It appears that fatostatin was identified in at least 2009 or earlier. This would suggest to me that if it actually had any potential as a statin that reduced people’s weight, someone would have tried to develop it by now. We desperately need good weight loss drugs.

  7. Hi guys,

    Here’s a link which gives some info about fatostatin potential in this regard.


  8. Don’t shoot the messenger, Mike … all I am relating is that trials are likely — not that they happened yet. For many who read The New York Times article, it reports:

    “Now the scientists are planning a clinical trial in men with prostate cancer to see if the obesity drug (fatostatin) may be an effective treatment for this cancer. “That’s really important,” Dr. Abate-Shen said. “Aggressive prostate cancer is lethal, and there are no curative drugs right now.”

    Mark you, in this day and age we cannot believe everything we read, especially from such a reputed exponent of “fake news” as the NYT … !!

  9. Dear Rick:

    If I wanted to “shoot the messenger”, I assure you I could do so with a great deal more accuracy. You are missing my point entirely.

    To date, as far as it is possible to tell, fatostatin has only ever been given to mice. There is therefore no data that tells us whether this drug can be given safely to a human. The vast majority of chemicals that get tested as potentially therapeutic agents fail at this step for the simple reason that their toxicity levels make it impossible to use them as drugs in man. “Planning a clinical trial” will only be possible after we know whether fatostatin can be given to humans at all.

  10. The way I read the NYT article, Beth Israel/Dr. Abate-Shen is planning such a trial!

    “Now the scientists are planning a clinical trial in men with prostate cancer to see if the obesity drug (fatostatin) may be an effective treatment for this cancer.” … Seems pretty clear to me, Sitemaster — what am I missing?

  11. Rick:

    We all seem to be missing any data that says this drug can be given safely to anyone.

    Doing a trial in otherwise healthy men with specific genetic characteristics (and a poor diet) as an agent to prevent development of prostate cancer would presumably need these men to be on fatostatin for years.

    To do such a trial we’d better find out first whether this drug can be given to anyone for even a few weeks without significant toxicities. I would sincerely hope that no IRB would approve the sort of trial that you think Dr. Abate-Shen is talking about until we had answered the much more basic safety question. This is a serious medical ethics issue. All statins developed to date have significant risk for potentially serious side effects. My memory is that one had to be taken off the market. These are not necessarily “benign” drugs at all.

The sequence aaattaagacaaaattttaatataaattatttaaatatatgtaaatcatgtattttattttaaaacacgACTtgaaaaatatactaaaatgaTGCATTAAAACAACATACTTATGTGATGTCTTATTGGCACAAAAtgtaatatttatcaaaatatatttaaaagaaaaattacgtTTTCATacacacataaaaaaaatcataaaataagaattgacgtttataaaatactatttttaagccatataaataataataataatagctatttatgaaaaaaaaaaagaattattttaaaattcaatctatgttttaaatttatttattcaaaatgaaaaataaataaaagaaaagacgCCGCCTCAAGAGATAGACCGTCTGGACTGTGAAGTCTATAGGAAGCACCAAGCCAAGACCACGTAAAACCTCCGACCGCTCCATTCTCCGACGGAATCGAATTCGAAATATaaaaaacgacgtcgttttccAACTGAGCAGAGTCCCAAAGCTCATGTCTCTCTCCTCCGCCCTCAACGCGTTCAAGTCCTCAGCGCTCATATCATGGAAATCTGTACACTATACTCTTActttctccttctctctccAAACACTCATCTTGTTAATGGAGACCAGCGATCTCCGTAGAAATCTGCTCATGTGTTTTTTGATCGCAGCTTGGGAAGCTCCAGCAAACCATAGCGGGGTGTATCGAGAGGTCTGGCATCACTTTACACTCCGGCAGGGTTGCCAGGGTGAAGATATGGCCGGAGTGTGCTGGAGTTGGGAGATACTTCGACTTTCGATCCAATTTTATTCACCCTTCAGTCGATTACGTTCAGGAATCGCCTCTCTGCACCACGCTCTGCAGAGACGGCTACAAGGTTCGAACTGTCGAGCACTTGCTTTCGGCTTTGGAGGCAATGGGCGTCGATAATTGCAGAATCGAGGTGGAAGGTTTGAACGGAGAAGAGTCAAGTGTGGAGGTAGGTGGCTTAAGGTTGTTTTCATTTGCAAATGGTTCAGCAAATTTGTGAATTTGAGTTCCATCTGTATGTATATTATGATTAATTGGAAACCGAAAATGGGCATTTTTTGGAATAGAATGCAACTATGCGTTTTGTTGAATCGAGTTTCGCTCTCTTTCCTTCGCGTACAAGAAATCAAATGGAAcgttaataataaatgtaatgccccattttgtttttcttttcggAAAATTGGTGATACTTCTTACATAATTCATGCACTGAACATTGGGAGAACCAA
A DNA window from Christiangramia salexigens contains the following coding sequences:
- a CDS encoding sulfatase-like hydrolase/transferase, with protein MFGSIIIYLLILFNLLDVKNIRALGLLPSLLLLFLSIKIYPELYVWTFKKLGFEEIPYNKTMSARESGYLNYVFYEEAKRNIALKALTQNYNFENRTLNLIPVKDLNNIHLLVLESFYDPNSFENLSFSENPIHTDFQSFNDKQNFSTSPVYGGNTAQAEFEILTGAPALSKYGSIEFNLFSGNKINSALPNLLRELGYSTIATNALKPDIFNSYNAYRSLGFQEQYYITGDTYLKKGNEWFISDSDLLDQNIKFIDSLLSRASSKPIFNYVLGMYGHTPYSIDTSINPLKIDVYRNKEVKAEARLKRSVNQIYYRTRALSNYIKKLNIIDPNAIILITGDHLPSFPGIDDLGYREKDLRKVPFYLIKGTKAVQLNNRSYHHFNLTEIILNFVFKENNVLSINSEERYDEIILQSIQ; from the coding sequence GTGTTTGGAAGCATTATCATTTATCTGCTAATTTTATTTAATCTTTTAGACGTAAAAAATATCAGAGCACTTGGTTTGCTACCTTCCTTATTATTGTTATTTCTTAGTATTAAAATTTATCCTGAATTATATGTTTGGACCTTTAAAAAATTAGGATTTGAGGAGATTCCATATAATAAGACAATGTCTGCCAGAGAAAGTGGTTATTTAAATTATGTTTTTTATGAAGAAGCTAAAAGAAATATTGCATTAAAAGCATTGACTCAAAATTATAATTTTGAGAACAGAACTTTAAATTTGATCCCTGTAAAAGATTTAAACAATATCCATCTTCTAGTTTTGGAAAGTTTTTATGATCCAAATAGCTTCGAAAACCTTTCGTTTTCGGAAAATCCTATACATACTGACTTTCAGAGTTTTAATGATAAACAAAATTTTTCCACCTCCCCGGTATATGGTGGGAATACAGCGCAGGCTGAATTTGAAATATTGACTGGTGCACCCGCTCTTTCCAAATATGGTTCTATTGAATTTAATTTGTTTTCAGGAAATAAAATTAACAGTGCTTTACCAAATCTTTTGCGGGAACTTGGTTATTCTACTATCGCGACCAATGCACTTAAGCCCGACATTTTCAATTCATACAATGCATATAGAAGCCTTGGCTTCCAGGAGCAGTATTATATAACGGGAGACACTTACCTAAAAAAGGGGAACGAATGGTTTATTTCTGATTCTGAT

12. Fatostatin is more likely to be trialed as a precision drug for men with PCa that harbor PTEN and PML mutations …. and possibly P53; not as a prophylactic drug to prevent PCa.

    Any diligent IRB will investigate the safety of a drug to be tested for the first time in an in vivo human model. While statins as a class of drugs, do have significant side effects, they are way less toxic than many other drug classes used in the treatment of advanced cancer.

    Bottom line … as reported originally with which you took issue — “trials are planned”. And of course they will have to pass all requirements first.

  13. Dear Rick:

    All I have ever said is that fatostatin has never been used in a human at all. Until that has been done, it doesn’t matter what someone is speculating that it might be able to do. Tens of thousands of drugs that have seemed to do wonderful things in mice and Petri dishes have turned out to be completely useless (or truly dangerous) when given to humans. My only point is that speculation without sound, basic information is not either good science or good medicine. It’s hype.

    For starters, there is no current information that would allow anyone to tell what an appropriate dose of this drug might in any patient with any disorder! And fatostatin is clearly not being “investigated for the treatment of obesity”. No one has published anything about this drug in treatment of obesity since 2009!

  14. LIke I said … I am not the one speculating; I am only relating what the New York Times reported. Maybe you should write them a letter …